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How To Improve Your Home's Indoor Air Quality

The average person spends 90% of their time indoors! Healthy indoor air can make a huge difference in your overall health.

How would you rate you indoor air quality?

Take the Lung Association’s Healthy Home Tour to take closer look at different areas in you home and how they contribute to your indoor air quality. Designed to help you find out what can be harmful to you and your family, the Healthy Home Tour is the perfect tool to help you determine the quality of your air.

You can also follow these tips for improving indoor air quality:

Clean your air ducts! Air ducts can become clogged with pet hair, dust, building materials, mould, bacteria and fungal growth. Every time your heater operates, these contaminants are fed through your heating system and into the air you breathe. All forced heating systems require periodic cleaning.

Clean your floors regularly. Vacuum one – two times per week with a HEPA filter to ensure dust and debris is not blown back into the air. Finish with mopping to catch any left over debris. You can even mop with plain water or even use a microfiber mop.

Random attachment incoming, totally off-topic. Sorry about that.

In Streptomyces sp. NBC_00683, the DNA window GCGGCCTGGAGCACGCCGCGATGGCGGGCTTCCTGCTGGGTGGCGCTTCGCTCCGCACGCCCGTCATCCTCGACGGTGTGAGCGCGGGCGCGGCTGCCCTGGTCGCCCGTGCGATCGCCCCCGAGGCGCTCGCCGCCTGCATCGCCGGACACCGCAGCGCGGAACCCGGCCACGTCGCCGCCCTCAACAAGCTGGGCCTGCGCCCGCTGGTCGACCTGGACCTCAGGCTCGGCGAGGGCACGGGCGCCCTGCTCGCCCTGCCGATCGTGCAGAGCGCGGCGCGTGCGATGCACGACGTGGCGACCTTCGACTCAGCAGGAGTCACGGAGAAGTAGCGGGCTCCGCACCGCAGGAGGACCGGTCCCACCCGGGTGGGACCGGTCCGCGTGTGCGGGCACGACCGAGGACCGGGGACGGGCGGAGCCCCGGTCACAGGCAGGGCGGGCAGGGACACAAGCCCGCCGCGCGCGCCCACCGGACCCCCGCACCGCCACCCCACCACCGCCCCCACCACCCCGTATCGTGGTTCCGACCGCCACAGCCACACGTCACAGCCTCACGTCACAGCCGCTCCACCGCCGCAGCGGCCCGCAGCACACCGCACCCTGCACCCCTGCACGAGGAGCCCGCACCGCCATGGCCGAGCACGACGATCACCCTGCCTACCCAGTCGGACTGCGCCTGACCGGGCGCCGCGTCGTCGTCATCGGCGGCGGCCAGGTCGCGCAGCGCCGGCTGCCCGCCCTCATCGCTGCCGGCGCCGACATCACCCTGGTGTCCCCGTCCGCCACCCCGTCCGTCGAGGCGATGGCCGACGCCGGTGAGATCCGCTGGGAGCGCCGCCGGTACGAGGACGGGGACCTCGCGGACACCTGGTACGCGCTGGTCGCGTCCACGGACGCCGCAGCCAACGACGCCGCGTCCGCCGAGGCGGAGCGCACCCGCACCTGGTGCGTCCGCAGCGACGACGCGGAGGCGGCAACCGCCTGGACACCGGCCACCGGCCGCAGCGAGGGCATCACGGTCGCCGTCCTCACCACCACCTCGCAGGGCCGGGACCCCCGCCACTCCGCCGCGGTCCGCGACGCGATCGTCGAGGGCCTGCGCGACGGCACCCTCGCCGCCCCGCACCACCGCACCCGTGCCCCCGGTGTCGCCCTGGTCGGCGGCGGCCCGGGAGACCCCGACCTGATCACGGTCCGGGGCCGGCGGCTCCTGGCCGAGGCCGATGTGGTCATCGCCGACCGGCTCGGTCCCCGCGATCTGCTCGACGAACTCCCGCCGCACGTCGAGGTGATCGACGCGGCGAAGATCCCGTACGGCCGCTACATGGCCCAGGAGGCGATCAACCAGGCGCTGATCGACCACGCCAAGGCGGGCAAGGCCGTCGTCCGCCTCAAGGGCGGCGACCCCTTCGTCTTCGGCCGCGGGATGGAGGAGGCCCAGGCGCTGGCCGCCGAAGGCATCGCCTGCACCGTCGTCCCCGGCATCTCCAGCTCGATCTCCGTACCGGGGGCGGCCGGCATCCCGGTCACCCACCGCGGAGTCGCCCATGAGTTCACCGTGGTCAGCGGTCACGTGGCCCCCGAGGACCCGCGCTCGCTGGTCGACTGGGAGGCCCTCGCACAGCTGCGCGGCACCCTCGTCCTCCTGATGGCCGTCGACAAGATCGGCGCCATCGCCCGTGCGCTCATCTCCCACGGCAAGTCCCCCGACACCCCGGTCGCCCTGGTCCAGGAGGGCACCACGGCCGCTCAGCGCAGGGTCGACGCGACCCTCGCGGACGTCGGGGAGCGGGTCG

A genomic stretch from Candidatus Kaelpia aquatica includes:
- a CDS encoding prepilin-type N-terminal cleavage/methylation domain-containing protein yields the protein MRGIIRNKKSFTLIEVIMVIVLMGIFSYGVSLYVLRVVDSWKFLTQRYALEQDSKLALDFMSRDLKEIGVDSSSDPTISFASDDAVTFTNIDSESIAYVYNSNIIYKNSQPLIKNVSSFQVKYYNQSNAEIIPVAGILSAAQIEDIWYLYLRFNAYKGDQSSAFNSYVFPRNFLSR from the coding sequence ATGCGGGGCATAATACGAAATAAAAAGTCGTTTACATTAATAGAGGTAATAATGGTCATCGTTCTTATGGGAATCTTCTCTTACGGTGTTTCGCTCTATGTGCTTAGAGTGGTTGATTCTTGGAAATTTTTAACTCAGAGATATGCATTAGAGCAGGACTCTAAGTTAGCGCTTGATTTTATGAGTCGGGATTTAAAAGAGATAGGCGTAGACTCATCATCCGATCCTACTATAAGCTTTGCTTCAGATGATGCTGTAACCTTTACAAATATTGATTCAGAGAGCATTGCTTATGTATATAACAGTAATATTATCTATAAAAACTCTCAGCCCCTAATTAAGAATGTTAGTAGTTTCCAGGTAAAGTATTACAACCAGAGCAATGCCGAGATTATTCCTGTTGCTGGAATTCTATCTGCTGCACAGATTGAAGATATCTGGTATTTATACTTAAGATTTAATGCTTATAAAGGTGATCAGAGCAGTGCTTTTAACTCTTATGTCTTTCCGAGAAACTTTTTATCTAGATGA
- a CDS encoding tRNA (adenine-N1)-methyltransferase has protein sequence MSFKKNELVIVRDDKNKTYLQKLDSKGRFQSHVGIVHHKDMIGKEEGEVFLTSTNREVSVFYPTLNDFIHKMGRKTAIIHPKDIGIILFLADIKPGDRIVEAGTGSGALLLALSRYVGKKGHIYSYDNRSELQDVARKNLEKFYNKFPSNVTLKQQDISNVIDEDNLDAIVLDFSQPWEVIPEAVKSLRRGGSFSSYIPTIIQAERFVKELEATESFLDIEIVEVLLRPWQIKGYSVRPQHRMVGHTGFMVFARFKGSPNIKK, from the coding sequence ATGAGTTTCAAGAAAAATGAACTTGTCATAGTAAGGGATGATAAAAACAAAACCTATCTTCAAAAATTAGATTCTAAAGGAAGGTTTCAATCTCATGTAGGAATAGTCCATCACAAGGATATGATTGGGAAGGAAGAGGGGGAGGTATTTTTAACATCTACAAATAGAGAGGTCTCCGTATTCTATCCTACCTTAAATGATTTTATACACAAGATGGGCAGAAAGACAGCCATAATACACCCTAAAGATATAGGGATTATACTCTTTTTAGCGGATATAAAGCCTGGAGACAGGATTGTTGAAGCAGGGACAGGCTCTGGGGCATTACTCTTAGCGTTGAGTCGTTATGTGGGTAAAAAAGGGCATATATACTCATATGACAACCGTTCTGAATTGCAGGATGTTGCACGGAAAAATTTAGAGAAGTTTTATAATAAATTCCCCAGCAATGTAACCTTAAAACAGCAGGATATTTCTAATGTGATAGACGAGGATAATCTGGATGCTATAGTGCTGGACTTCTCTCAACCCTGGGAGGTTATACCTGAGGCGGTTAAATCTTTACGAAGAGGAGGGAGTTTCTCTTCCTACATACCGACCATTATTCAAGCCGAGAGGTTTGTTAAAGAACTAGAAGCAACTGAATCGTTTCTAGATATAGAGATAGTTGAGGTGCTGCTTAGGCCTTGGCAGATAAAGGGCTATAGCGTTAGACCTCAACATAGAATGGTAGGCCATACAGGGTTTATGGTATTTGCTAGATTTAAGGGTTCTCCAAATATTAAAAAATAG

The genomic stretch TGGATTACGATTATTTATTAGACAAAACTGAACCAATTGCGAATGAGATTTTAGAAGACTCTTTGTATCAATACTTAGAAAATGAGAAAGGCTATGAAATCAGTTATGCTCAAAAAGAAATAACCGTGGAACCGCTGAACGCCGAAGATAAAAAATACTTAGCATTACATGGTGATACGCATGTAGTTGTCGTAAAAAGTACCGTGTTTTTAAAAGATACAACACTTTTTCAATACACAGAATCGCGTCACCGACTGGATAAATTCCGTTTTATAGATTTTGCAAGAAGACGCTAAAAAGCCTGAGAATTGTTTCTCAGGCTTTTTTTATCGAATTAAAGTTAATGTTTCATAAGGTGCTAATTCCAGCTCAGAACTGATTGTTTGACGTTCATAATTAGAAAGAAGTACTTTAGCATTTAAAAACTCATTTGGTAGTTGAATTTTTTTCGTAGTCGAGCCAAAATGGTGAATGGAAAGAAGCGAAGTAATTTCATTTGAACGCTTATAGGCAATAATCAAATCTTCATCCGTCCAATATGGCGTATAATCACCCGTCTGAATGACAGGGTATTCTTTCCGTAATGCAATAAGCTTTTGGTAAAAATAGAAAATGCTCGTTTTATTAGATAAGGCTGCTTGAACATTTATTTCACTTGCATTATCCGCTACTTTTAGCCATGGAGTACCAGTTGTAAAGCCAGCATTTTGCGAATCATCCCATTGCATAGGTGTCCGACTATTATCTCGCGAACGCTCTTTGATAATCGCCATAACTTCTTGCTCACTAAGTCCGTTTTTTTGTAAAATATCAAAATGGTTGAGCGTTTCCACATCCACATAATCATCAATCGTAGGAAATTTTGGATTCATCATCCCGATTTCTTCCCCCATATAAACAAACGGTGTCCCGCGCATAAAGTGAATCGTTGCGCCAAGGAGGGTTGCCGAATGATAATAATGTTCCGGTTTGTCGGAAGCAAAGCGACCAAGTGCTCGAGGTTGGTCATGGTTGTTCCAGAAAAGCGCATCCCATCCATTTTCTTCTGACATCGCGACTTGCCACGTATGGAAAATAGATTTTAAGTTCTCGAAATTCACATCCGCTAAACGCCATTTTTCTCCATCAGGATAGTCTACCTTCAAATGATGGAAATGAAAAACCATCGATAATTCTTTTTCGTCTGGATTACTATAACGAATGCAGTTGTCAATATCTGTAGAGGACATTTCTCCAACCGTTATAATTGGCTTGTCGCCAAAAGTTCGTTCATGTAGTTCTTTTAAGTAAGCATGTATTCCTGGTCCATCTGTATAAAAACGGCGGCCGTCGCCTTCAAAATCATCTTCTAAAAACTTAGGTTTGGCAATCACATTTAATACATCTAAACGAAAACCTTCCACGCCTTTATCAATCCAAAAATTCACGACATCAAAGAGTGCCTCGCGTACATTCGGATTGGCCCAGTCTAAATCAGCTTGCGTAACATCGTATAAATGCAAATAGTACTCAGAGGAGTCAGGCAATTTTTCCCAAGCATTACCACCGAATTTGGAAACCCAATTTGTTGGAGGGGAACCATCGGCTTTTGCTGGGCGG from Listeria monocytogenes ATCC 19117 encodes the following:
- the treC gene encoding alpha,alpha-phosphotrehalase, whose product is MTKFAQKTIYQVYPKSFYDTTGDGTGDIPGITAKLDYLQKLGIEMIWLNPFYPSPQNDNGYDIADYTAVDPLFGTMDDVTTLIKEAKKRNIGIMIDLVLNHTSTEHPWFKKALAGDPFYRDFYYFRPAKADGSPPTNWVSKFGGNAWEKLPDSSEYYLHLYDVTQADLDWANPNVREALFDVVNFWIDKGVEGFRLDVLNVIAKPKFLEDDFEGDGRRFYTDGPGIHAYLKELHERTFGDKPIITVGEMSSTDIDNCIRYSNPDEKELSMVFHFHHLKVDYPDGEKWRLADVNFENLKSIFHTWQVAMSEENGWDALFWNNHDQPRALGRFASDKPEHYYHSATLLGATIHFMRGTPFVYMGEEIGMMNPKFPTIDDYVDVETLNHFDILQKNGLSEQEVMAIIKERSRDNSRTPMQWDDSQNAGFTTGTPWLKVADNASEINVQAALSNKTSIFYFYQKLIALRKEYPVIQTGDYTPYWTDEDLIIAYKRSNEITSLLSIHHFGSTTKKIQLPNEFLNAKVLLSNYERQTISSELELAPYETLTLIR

Check your humidity levels. Homes with high levels of moisture in the air are more likely to have issues with mould. Controlling humidity will help you limit mould growth – consider using a hygrometer to measure humidity levels and a dehumidifier to reduce high humidity.

Avoid Chemical Pollutants. Smoking isn’t the only potential pollutant of indoor air. Harsh chemical cleaners should also be avoided, or minimized, due to their strong synthetic fragrances that emit chemicals into the air. The Lung Association recommends making your own cleaning solutions using ingredients such as baking soda, vinegar or lemon juice mixed with water.

Improve Ventilation. Poor ventilation is a contributor to mould growth and has a huge effect on indoor air quality. Make sure you home is letting in enough fresh air while also using exhaust fans that vent to the outside. Exhaust fans that vent to the outside are incredibly important for venting moist air from your bathroom or above your stove.

Bring in Houseplants. Houseplants can help clean the air in your home by filtering out different pollutants. Check out these 15 houseplants that help improve indoor air quality via the Mother Nature Network.

Avoid Scented Candles and Air Fresheners. Commercial air fresheners can release harmful chemicals and pollutants in the air, with some even containing phthalates. Scented candles may also contain similar pollutants, with the addition of soot residues. If you can’t give up your candle or fresheners, look for a natural alternative such as essential oil diffusers or soy based candles.

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